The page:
Editorial: Trade Shows for Dummies

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One would think that with 365 days in a year and only a handful of industry conferences, scheduling conflicts wouldn't come up. It happened back in 1998, when the Catalog Conference in Boston overlapped with DM Days New York. Attendance dropped at both, though a few people managed to travel between the two cities. After that, organizers said they would talk to one another and make sure it didn't happen again. ... Well, it is.


Next year's catalog show will be June 1-3 in San Francisco, while DM Days New York will be June 2-4. Again, the Direct Marketing Association and DM Days are both saying it's not their fault. The DMA said it selected the catalog dates four years ago. DM Days didn't nail down its time slot until four months ago, however, because it's low man on the totem pole with the Javits Center, its new home. Next June was it, and officials didn't consider going back to the Hilton New York & Towers. It doesn't matter whose fault this is, but the DM industry isn't big enough to have two of its main conferences going head to head like that. So, show goers will again be left with a decision to make next year. Unlike 1998, there will be no hopping between New York and San Francisco. Many at last week's catalog show said they expect DM Days to fare better.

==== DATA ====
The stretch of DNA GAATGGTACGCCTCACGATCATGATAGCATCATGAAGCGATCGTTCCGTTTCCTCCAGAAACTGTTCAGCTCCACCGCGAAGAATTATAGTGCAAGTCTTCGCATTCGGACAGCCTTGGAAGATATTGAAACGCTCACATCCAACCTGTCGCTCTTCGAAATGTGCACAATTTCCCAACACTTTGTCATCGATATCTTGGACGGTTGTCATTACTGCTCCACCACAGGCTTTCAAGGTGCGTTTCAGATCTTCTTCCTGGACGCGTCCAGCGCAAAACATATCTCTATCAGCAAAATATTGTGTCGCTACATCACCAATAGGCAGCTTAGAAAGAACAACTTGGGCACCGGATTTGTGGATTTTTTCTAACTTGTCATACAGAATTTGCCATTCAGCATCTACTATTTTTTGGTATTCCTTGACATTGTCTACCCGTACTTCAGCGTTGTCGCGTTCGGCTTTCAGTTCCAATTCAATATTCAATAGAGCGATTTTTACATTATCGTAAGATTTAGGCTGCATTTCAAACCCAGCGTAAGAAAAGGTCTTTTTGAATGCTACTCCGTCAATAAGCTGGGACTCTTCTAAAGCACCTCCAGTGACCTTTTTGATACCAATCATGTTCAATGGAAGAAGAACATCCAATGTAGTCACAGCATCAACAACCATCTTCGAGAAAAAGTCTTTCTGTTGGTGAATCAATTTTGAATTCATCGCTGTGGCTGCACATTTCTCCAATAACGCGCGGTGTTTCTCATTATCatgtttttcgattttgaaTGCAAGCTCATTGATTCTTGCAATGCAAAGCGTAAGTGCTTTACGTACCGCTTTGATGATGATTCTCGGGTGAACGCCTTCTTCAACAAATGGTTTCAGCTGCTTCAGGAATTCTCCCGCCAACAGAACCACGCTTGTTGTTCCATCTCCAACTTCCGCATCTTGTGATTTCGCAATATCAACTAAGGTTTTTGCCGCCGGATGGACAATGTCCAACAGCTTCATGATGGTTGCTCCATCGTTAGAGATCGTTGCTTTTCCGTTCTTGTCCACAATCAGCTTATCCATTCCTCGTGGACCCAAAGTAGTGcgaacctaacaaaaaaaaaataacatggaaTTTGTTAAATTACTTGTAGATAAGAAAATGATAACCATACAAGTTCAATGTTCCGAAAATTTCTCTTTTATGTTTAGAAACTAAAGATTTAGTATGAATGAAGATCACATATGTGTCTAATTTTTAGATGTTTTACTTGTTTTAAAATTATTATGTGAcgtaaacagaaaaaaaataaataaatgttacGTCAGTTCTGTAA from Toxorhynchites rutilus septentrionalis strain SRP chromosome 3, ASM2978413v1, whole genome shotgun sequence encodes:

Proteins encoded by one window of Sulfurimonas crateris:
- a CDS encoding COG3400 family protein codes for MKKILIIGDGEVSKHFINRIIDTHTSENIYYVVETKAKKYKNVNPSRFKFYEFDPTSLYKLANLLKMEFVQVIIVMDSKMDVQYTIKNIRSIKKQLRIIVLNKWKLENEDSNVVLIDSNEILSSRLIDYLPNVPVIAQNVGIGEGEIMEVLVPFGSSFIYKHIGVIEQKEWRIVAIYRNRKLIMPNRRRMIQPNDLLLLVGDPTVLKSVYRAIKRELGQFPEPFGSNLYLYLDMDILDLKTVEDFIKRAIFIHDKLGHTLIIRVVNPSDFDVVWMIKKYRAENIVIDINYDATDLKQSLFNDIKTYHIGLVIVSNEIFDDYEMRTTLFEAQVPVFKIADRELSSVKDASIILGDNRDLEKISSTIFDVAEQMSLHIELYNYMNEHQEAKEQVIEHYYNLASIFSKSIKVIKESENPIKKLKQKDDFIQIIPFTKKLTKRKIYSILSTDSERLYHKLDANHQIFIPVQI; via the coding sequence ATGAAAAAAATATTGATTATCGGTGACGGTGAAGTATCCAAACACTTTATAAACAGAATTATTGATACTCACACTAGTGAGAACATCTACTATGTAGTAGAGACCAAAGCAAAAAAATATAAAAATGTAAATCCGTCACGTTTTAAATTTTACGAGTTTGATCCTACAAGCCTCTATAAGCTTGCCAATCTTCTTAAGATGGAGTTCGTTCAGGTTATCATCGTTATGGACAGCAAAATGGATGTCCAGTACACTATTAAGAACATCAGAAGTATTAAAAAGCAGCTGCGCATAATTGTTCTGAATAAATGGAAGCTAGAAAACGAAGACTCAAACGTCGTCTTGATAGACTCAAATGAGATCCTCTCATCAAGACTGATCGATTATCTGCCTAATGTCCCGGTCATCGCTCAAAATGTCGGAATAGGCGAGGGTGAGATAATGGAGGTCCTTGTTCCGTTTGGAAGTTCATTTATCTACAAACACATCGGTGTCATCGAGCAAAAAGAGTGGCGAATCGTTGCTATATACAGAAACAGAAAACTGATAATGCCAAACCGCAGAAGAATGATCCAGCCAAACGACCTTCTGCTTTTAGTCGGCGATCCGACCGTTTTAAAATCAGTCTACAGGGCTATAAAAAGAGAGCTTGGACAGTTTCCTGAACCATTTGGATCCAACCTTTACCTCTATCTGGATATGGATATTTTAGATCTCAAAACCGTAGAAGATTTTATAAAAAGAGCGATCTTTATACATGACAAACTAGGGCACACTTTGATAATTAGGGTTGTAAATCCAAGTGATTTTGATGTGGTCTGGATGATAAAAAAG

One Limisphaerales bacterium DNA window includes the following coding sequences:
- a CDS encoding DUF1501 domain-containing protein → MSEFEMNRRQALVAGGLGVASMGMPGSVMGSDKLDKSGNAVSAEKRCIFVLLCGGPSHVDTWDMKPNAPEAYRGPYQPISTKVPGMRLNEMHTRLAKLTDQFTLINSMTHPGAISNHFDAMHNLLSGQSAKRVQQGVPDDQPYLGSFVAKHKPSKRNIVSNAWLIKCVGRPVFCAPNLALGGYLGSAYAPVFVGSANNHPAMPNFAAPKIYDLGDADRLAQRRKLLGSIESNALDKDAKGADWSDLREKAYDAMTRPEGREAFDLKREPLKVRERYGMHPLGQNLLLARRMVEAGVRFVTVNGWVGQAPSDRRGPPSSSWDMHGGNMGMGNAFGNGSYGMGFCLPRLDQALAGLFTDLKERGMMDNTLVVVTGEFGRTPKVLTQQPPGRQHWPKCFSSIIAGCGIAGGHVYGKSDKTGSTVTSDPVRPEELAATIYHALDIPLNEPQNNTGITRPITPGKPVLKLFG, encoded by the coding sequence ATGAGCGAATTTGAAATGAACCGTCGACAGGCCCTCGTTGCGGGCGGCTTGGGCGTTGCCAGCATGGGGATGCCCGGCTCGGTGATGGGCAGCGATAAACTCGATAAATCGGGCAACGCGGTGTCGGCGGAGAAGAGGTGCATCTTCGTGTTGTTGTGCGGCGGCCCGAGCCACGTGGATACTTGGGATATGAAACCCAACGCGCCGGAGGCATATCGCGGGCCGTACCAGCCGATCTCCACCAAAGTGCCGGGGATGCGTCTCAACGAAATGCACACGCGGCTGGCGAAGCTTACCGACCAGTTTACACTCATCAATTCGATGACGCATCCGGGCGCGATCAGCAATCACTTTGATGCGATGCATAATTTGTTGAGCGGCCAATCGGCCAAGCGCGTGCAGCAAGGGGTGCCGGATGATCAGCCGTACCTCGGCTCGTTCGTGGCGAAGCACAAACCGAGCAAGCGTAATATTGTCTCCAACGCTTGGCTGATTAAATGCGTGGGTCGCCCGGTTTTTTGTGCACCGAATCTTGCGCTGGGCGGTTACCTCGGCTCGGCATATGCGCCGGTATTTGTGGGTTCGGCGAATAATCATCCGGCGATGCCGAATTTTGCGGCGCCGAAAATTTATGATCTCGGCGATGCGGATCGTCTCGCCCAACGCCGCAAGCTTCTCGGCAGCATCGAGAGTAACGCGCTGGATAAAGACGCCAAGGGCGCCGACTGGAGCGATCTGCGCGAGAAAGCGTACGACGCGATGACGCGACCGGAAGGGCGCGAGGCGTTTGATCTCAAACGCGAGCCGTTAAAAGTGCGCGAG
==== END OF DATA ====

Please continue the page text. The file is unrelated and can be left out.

Meanwhile, DM Days New York opens at Javits today. Though some have expressed concern about the new location, far removed from New York's Midtown area, it's nothing compared to Chicago's still-in-the-middle-of-nowhere McCormick Place. The benefits of having the exhibit floor and sessions all on one level are obvious. The benefits of having two conferences at the same time next year are not.


North Dakota Says Yes to Privacy


Voters in North Dakota overwhelmingly approved a measure to strengthen financial privacy rules last week. Whether other states will put the question to a ballot test remains to be seen, but it sounds like at least one lawmaker in North Dakota isn't done yet. "We don't know what the State of North Dakota is doing with citizens' information, but we're going to find out and take action," State Rep. Jim Kasper told The New York Times.


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